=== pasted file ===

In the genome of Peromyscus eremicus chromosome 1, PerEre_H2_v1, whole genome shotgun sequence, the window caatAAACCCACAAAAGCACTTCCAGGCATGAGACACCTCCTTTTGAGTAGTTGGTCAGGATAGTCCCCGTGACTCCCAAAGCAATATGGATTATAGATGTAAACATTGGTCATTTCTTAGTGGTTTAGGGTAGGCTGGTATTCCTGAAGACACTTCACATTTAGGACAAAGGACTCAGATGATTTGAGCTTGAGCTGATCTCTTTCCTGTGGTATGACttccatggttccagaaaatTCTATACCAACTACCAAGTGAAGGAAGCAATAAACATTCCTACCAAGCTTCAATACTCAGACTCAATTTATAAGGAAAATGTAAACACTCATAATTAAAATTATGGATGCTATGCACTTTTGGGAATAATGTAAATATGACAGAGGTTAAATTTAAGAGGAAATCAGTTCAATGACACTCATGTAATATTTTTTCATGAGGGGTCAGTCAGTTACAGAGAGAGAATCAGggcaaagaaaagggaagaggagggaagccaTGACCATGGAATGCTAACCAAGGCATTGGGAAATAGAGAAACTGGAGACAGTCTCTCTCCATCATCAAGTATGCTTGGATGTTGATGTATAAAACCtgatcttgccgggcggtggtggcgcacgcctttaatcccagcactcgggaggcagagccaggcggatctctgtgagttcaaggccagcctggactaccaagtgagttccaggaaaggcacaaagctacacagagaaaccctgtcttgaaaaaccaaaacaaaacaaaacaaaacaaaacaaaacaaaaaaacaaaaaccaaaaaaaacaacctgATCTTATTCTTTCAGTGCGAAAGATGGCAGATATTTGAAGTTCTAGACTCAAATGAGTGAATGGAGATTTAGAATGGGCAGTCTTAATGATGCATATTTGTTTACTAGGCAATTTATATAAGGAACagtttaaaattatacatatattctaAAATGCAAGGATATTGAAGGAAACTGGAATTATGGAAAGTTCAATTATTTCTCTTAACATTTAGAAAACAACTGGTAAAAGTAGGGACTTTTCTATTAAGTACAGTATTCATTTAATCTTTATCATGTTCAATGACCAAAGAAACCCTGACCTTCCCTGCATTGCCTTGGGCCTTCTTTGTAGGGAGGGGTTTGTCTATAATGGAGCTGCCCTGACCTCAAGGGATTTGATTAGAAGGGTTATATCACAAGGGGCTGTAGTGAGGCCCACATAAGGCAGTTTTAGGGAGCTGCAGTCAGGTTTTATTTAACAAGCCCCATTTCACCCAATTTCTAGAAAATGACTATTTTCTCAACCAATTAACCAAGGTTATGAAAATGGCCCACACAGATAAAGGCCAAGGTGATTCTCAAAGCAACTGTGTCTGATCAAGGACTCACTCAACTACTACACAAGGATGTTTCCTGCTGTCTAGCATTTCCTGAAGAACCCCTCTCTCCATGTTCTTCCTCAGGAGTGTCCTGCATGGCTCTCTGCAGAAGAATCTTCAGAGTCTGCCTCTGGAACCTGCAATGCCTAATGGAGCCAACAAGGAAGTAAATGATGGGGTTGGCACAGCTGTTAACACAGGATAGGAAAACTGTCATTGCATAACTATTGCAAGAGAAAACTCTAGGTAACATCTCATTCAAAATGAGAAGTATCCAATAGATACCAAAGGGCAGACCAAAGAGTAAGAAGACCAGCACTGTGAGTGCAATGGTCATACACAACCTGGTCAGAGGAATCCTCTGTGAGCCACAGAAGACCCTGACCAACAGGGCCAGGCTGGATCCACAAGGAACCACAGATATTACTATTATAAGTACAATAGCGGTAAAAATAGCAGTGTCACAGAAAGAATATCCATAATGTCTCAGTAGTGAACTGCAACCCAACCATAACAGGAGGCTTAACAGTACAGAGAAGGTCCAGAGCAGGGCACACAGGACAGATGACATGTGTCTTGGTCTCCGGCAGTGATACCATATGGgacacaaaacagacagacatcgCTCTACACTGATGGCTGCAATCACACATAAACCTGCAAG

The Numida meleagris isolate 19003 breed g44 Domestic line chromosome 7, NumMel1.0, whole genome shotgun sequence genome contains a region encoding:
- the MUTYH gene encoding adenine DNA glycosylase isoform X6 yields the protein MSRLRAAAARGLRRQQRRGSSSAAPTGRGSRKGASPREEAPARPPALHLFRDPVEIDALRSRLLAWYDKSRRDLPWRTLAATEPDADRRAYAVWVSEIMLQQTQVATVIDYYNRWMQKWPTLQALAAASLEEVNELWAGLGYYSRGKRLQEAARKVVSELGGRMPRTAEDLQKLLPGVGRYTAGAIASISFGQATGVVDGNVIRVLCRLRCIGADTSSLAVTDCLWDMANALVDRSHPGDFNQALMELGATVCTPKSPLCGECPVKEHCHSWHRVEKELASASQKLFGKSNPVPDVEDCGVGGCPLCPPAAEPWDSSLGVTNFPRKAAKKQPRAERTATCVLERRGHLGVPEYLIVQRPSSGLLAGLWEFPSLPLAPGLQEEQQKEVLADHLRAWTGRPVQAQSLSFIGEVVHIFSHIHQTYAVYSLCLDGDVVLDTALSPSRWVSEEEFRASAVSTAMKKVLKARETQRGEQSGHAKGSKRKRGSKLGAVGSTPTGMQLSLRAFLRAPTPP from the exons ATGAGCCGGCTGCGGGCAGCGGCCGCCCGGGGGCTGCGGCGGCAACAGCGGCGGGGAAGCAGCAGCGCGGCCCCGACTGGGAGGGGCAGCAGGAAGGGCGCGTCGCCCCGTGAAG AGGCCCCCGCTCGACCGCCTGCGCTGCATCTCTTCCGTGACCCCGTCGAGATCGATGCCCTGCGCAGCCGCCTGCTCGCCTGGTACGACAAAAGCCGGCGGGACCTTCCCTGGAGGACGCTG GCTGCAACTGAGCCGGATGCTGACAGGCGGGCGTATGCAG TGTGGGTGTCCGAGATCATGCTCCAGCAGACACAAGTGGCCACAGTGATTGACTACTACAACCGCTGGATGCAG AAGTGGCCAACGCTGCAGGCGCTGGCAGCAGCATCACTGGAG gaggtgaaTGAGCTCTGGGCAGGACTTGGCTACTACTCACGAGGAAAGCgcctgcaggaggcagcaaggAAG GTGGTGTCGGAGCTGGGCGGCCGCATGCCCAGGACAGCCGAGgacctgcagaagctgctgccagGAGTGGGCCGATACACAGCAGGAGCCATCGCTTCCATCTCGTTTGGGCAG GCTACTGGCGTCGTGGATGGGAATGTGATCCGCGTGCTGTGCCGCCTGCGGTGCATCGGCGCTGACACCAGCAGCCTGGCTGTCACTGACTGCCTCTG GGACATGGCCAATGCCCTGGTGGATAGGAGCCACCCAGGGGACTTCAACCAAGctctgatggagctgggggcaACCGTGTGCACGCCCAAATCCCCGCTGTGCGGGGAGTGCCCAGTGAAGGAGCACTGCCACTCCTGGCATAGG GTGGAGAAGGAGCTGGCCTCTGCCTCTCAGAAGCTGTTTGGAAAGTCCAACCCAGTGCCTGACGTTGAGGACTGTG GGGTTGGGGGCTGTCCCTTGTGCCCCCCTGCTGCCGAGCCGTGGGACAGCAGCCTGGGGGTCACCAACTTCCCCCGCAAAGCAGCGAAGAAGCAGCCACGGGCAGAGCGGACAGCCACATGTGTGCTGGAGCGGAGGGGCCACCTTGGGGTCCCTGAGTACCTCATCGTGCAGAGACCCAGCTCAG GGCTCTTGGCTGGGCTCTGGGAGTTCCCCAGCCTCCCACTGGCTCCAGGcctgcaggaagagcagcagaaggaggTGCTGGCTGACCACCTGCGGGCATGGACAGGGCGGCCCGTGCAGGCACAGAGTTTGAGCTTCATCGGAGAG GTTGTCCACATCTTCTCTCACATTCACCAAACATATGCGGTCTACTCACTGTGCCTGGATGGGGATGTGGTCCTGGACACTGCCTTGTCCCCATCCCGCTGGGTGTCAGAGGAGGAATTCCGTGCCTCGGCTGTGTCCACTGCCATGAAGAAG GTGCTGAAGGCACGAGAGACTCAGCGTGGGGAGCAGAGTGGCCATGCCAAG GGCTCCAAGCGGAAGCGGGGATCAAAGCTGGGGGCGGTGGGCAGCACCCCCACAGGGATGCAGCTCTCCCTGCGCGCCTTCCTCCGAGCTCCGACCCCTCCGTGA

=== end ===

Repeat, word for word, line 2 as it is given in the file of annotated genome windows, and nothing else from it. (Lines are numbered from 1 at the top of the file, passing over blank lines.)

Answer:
The Numida meleagris isolate 19003 breed g44 Domestic line chromosome 7, NumMel1.0, whole genome shotgun sequence genome contains a region encoding: